By expanding its offerings in the sciences, the Yale Young Global Scholars Program will give twice as many high school students the chance to live and learn at Yale next summer.
The program — an intensive two-week summer initiative for rising high school seniors — will hold six sessions in 2016, twice as many as were offered this summer. But while only one of three sessions this year was science-oriented, four of the six sessions next year will focus on science, technology, engineering and math fields. This year’s single STEM session will be split into four, centering on topics including engineering, biomedical science, sustainability and entrepreneurship. The two remaining sessions will remain the program’s trademark social science offerings: “Politics, Law and Economics” and “International Affairs and Security.”
“We’re not just expanding the program by doubling the size of each session,” YYGS Director Ted Wittenstein ’04 said. “We’re doing it in ways that bring in new types of academic content, new faculty, new Yale students and high school students interested in a wide range of subjects.”
Program organizers and STEM students at Yale said the program’s expansion may help dispel negative perceptions of the quality of STEM programs at Yale, a school that has traditionally been renowned for the strength of its humanities programs.
YYGS Deputy Director Erin Schutte ’12 said the additional sessions are, in many ways, a response to heightened interest in STEM-related subjects not only from high school students but also from Yale administrators.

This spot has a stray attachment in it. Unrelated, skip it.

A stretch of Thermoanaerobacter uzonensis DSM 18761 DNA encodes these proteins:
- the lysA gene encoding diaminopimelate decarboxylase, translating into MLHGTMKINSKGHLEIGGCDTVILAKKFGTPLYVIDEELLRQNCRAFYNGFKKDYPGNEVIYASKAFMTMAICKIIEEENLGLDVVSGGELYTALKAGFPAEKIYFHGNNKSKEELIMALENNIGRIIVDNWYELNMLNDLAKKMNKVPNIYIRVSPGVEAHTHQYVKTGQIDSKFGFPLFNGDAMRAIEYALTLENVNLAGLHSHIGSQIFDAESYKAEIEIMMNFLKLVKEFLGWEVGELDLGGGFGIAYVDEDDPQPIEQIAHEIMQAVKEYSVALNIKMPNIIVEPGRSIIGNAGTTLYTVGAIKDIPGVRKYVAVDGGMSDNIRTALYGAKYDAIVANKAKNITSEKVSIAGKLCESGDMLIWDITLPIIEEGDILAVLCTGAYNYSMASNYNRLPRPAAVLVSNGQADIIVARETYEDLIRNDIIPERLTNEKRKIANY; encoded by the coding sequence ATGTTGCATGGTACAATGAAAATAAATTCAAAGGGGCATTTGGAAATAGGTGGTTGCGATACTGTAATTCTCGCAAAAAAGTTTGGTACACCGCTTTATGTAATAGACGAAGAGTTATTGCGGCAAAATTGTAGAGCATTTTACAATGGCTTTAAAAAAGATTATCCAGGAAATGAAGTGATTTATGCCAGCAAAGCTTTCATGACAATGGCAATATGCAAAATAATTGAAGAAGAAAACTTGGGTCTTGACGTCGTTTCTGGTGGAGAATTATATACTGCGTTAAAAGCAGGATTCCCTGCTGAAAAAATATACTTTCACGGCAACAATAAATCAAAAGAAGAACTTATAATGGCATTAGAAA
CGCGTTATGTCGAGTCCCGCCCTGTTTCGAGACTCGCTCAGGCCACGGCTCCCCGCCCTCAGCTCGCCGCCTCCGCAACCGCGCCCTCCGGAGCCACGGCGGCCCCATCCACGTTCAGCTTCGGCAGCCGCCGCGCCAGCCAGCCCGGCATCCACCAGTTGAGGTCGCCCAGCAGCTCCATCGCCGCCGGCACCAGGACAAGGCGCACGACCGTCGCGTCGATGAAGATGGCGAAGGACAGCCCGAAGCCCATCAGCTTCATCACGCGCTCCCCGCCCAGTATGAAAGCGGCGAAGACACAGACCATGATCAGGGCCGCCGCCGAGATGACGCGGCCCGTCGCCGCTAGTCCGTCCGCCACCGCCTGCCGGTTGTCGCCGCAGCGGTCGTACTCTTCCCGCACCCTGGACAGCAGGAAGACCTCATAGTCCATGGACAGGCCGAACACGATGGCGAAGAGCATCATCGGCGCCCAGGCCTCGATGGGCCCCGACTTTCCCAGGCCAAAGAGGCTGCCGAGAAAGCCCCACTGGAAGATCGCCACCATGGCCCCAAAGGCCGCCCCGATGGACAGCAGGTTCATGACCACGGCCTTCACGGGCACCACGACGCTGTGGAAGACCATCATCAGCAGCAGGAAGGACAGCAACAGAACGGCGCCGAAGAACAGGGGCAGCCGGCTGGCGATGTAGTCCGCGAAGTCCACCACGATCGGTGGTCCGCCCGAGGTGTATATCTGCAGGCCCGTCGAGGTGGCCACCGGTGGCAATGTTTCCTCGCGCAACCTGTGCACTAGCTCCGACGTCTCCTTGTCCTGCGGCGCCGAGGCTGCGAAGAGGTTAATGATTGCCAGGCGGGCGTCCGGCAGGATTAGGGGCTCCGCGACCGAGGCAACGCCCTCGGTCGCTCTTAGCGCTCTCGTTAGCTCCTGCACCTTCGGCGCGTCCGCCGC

“With the University’s interest in developing STEM across the college, it’s advantageous for us to move in this direction,” she said.
To help organize the program’s new emphasis on STEM, YYGS hired a new STEM project manager, Michael Honsberger. Honsberger said one of his main responsibilities is to design a curriculum that will show STEM-focused students what Yale has to offer.
Former YYGS student and instructor Tyler Dohrn ’18 said it is well known that Yale wants to attract more STEM students to Yale, adding that he thinks having STEM-focused programs at YYGS will likely help the University in that regard.
Seven of nine students interviewed said they supported the addition of STEM-related sessions to YYGS, and all four STEM majors interviewed said they would have been interested in attending these sessions while in high school.
Wen Yi Low ’16, a STEM student, said the new sessions will familiarize prospective Yale students with the University’s STEM offerings, debunking unfairly negative assumptions about course offerings in the disciplines. Still, Julian Adler ’18, who has been both a student and instructor at YYGS, said the success of the program would largely be based on of the quality of its faculty.
“What made the original sessions so great is they basically have the greatest professors in the world — Akhil Amar, John Gaddis — intimately involved with the program,” Adler said. “So if they’re able to reach out to Yale faculty and get the right people, it will be a smash hit.”
Schutte said her team is in the process of reaching out to faculty in the School of Medicine, School of Public Health, School of Forestry and Environmental Studies and departments such as Chemistry, Engineering and Molecular, Cellular and Developmental Biology.
But not everyone agreed that Yale needs to better market its STEM offerings.
“Yale has resources for STEM all over the place, so I don’t think it’s something that really needs more focus,” James Lee ’16 said.
This is the second time YYGS has expanded in the past three years. This year, 1,200 students will attend the program, as compared to 300 in the summer of 2013 and 600 last summer.
Correction: A previous version of this article incorrectly stated that 12,000 students will attend YYGS this summer. Rather, 1,200 students will take part in the program.